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Communications and Marketing
Forester diving makes headlines
The Chicago Tribune online featured an interview with All-American diver Heath Ogawa ’19 and diving coach Donna O’Brien.
The article appeared in the print edition of the Tribune’s Deerfield Review and in various online editions:
Deerfield grad Heath Ogawa wants
more than All-American honor
By Steve Sadin
Earning Division III All-American diving honors as a Lake Forest College freshman is just the beginning for Deerfield graduate Heath Ogawa.
Ogawa said he wants to be a national champion before he graduates.
Ogawa finished eighth in the 1-meter diving competition at the NCAA Division III championships in Greensboro, North Carolina, on March 18 to earn All-America honors. He finished in 13th place in the 3-meter event two days before.
The first eight finishers in each event are named All-American, according to Lake Forest College diving coach Donna O’Brien. Ogawa’s 3-meter performance was good for an honorable mention. Ogawa’s 1-meter finish was the best by a diver in Forester men’s team history.
“I want to become a champion and bring it home to Lake Forest,” Ogawa said. “It may not be next season, but by the time I’m a senior, I want to be a national champion.”
O’Brien said she was not surprised by Ogawa’s goal. She said his courage and work ethic have him on a path to win an individual title.
“He’s off to a good start,” O’Brien said. “He’s seen what kind of competition there is now that’s he’s had the opportunity to go to the meet.”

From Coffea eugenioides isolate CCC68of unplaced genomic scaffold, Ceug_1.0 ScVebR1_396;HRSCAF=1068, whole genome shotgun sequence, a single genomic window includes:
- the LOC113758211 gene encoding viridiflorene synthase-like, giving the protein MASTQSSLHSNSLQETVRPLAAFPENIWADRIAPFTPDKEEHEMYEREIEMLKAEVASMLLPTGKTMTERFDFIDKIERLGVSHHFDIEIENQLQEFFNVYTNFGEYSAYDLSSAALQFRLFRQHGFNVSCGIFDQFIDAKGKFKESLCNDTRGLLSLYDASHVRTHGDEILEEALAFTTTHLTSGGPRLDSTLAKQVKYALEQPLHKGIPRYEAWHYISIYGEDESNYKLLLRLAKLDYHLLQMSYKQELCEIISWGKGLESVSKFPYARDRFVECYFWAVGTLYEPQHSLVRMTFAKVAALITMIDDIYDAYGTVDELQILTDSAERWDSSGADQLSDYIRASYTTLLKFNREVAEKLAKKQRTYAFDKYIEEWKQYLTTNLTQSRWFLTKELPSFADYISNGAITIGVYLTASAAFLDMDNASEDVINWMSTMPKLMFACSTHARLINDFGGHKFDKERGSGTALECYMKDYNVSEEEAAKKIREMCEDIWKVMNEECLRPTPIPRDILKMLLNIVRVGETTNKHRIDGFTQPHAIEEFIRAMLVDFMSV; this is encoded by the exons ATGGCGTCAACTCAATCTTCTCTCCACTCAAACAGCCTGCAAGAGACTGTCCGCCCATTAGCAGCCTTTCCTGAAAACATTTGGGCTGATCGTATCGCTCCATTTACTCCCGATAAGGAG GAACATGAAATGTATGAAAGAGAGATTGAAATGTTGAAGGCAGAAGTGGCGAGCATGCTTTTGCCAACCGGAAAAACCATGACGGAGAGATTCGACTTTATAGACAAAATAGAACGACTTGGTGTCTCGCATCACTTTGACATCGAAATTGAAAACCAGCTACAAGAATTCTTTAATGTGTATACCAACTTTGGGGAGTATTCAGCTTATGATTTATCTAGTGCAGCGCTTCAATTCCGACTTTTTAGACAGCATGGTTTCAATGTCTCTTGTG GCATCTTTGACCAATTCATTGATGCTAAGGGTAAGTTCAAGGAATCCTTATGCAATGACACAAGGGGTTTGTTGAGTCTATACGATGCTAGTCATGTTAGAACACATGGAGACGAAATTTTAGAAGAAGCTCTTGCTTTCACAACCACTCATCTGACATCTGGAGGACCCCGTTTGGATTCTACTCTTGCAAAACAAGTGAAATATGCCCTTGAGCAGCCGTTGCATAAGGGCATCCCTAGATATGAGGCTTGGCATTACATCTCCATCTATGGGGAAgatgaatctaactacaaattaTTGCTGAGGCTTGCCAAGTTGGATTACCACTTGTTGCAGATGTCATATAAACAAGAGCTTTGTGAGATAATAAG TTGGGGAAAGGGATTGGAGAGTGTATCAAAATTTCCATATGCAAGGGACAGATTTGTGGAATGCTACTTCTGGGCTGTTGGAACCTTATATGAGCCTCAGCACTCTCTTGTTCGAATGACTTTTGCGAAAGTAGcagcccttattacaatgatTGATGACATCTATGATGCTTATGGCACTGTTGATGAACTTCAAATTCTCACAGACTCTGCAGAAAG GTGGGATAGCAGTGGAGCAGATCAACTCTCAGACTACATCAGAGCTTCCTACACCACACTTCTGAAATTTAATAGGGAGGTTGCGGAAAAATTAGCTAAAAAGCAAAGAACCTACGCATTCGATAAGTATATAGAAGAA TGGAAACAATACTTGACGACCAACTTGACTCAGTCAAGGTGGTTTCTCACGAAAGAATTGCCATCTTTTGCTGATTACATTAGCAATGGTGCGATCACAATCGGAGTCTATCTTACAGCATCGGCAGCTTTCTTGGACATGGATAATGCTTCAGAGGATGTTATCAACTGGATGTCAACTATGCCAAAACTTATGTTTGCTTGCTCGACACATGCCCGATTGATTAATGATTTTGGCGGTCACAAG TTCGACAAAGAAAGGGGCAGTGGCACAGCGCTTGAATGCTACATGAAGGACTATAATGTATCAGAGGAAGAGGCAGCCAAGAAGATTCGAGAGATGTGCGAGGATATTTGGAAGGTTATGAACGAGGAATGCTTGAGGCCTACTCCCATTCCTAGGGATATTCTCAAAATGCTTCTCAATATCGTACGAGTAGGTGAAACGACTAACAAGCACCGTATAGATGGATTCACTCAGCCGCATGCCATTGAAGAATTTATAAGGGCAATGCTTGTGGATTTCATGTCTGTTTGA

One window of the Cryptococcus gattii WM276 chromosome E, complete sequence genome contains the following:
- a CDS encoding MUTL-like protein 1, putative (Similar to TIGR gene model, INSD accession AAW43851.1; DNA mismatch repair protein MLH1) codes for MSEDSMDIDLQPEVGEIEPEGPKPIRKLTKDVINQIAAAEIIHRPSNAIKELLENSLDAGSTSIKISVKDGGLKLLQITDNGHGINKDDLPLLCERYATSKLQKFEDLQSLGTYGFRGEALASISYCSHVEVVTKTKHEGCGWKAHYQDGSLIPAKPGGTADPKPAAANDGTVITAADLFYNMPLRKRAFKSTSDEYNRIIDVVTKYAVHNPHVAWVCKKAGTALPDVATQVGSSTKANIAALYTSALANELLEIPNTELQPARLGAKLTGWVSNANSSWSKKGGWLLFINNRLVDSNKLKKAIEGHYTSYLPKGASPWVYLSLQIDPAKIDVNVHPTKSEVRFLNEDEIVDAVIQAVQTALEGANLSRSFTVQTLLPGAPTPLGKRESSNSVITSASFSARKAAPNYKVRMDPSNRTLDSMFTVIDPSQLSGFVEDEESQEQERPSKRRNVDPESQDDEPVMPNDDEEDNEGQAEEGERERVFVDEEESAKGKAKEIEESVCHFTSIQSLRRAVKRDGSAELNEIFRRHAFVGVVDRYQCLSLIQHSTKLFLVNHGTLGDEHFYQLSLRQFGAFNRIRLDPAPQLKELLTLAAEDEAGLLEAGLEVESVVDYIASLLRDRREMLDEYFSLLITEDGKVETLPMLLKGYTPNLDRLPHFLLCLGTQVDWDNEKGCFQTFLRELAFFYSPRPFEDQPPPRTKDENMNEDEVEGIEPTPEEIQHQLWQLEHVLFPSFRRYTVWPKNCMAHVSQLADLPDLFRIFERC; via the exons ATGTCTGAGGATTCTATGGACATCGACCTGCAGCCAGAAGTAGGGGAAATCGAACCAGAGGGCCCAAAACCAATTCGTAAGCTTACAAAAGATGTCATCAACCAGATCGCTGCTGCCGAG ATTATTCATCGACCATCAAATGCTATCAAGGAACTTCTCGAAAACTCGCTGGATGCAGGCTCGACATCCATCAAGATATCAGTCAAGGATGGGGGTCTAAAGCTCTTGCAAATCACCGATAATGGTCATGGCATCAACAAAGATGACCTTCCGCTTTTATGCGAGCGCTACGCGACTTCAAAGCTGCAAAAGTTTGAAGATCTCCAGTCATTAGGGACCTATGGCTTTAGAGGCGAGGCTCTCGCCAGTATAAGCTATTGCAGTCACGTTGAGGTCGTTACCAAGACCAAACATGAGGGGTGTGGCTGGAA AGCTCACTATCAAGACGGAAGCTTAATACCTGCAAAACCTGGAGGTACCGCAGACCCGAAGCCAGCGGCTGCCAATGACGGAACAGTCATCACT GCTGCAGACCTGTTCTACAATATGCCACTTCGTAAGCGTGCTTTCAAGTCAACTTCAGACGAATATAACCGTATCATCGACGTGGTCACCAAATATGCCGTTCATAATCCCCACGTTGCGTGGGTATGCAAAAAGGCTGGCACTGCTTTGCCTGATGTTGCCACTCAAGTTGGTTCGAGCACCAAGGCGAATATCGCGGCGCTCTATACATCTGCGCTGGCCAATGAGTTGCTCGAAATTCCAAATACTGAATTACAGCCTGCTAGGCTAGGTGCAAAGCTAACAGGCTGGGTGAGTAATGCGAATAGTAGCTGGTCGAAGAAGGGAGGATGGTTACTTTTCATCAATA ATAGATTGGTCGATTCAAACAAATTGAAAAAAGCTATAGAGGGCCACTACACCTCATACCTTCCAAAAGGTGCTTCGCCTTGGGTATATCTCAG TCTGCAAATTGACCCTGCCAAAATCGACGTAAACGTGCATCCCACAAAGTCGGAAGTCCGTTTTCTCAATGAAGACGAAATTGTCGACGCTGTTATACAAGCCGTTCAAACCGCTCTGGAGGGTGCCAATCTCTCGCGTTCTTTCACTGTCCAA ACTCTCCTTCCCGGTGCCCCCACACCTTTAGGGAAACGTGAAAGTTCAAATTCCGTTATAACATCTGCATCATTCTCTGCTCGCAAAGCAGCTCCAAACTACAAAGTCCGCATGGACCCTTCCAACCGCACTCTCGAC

Doug Foerch, Ogawa’s diving and gymnastics coach at Deerfield, said Ogawa made strides each year of his high school career. Last year Ogawa participated in the state swim meet and won a state gymnastics title on the vault.
“Had you asked me when he was a freshman if he was going to be a state vault champion, I would have said no way,” Foerch said. “He is more than capable of moving up seven spots.”
Ogawa had some challenges to overcome this year, according to O’Brien. She said he was ill before zone competition to qualify for the NCAA championships but posted sufficient scores.
Challenges are nothing new for Ogawa. He’s the son of a Japanese father and American mother and was raised in Japan. He came to the United States after Japan was hit with a major earthquake and tsunami in 2011.
Though Ogawa got to the 3-meter finals, he said he was disappointed in his performance. He said he kept focused on his dives to move up in the standings and make the top eight in the 1-meter event.
“My first dives (in the 3-meter event) weren’t very good, but I stayed with it and climbed the ladder,” Ogawa said. “I shook it off and focused on the 1-meter. Not all of my dives were good, but I stayed focused.”
O’Brien credited Ogawa’s focus to his courage. She said he does not develop fear before the next dive when the previous one was not to his satisfaction.
“He’s very brave,” O’Brien said. “He has a lot of air sense. He shrugs off the pressure, and a lot of kids can’t do that.”
Steve Sadin is a freelance reporter for Pioneer Press, a Chicago Tribune newspaper.